The CEO of asset management and financial advisory firm Lazard has recently been making headlines after comments that suggested that cryptocurrency is contributing to a weakening of the US dollar as a global reserve currency. These comments come at a time when there is a series of potential threats that could potentially undermine the USD’s role as a globally accepted reserve currency. Whilst cryptocurrencies hold great allure for those disillusioned by fiat currencies and central banks, the notion that cryptocurrency could threaten the role of the US dollar, the world’s most universally accepted currency, is notable.
Lazard’s CEO, Kenneth M Jacobs, made these comments in a recent interview with Bloomberg. Jacobs acknowledged that cryptocurrency is naturally not the only factor influencing the popularity and stability of the US dollar as a global reserve currency, however, he argues that it still has a significant impact. He also pointed to the unilateral policies of the US as being a contributing factor to the possible undermining of the US currency. Jacobs ceded that a major disruption of the current state of things is probably not in the cards for the immediate future. However, he pointed to rapid advances being made in areas such cryptocurrencies as allowing the US currency to be replaced as the global reserve currency.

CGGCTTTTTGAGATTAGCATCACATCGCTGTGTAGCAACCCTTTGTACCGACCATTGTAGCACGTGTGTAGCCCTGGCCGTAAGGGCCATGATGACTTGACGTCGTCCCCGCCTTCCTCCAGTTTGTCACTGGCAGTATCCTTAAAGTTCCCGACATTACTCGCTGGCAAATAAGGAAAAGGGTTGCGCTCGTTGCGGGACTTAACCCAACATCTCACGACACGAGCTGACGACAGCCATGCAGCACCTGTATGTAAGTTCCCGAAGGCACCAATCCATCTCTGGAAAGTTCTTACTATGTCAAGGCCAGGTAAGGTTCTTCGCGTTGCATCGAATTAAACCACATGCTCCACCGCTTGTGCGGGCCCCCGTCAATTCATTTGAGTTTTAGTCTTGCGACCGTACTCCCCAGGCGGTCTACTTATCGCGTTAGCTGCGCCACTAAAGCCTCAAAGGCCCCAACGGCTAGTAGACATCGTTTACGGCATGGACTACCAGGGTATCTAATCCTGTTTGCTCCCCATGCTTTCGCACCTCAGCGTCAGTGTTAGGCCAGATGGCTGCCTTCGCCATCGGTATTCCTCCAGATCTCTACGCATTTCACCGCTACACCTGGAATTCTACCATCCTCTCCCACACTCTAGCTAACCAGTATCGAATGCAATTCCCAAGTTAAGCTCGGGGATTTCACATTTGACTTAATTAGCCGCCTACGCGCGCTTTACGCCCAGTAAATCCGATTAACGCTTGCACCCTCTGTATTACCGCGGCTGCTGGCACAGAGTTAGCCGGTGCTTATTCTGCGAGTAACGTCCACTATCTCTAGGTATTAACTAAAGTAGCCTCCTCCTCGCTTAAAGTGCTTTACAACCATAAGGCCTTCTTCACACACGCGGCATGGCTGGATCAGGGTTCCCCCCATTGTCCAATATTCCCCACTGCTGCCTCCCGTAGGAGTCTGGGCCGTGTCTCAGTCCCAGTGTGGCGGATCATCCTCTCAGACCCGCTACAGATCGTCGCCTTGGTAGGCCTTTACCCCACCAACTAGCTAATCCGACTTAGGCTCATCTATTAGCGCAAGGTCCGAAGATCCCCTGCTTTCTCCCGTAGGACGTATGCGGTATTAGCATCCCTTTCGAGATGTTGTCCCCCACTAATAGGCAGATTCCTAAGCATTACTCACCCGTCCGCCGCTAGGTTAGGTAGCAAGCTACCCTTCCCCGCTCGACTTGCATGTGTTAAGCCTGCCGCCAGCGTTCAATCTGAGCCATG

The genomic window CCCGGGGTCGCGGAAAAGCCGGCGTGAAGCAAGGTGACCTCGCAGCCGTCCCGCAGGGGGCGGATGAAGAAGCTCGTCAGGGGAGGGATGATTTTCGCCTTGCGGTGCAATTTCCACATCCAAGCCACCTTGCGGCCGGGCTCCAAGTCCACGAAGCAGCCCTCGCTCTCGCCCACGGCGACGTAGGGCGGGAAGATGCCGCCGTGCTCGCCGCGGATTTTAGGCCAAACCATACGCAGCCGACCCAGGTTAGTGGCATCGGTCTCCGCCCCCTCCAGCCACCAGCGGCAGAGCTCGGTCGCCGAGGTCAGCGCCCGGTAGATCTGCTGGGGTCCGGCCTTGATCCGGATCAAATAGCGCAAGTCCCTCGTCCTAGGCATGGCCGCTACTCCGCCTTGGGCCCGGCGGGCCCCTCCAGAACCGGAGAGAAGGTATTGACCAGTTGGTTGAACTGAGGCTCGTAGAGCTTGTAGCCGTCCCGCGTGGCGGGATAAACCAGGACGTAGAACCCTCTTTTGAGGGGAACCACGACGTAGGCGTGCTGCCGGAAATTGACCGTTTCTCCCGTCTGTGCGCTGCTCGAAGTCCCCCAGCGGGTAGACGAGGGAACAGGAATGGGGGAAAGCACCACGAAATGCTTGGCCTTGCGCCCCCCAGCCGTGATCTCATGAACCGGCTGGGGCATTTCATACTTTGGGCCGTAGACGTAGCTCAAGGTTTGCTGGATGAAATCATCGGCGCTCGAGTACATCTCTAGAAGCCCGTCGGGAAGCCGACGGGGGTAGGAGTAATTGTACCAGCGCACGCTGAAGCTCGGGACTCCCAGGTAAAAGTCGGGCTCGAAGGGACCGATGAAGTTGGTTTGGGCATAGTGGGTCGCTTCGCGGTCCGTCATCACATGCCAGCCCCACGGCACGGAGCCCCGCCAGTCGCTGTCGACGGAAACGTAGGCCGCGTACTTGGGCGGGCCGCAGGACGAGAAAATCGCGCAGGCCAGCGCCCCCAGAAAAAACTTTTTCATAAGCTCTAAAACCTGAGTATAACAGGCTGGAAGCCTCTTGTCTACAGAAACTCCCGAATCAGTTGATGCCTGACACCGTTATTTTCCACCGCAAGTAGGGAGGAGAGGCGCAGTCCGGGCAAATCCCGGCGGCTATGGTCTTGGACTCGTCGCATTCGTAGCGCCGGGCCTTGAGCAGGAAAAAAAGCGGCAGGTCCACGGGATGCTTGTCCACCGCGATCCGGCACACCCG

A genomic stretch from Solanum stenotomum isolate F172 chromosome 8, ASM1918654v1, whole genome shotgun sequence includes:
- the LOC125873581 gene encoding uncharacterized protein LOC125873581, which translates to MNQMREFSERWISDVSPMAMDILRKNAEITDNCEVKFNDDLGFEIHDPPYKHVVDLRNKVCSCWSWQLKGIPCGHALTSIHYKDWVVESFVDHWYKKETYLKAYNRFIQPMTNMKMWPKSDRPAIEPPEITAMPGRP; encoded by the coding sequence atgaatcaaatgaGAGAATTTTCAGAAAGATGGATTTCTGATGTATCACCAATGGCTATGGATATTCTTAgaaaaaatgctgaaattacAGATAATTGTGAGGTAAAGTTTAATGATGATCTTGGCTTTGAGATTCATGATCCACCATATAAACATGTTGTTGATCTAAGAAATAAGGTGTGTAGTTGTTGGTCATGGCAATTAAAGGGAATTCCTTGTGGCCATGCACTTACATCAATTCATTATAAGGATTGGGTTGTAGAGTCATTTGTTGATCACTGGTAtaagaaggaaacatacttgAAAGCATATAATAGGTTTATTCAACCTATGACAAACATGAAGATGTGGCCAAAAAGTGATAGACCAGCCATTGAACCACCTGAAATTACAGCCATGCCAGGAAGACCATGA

It is not unheard of for this sort of thing to take place. The US dollar itself superseded the British pound sterling as the global reserve currency in 1945, following the Bretton Woods agreement of 1944. One could readily imagine that the next significant disruption would be to do away with central banks altogether, something which sizable swaths of the cryptocurrency community have been advocating for years. Nonetheless, the fact that the CEO of a $250 billion asset management firm has made similar sorts of predictions certainly lends it some credence.
However, it is unclear what currency would supersede the US dollar as the world’s reserve currency if it were to eventually be displaced. Back in 2017, the head of FX strategy at Saxo Bank, John Hardy, identified three main issues that could affect the role of the US dollar as the world’s most accepted currency. These included the rise of China, and the Chinese Yuan, as well as the relations between China and the US, as well as a ”loosening of the US-Europe transatlantic alliance”. It would seem as if the Euro and Chinese Yuan are both likely contenders if the US dollar were to eventually lose its role as the world’s premier reserve currency. However, the recent rise of cryptocurrency would certainly lead speculators to at least consider the notion of Bitcoin or a similar cryptocurrency as the world’s reserve currency.
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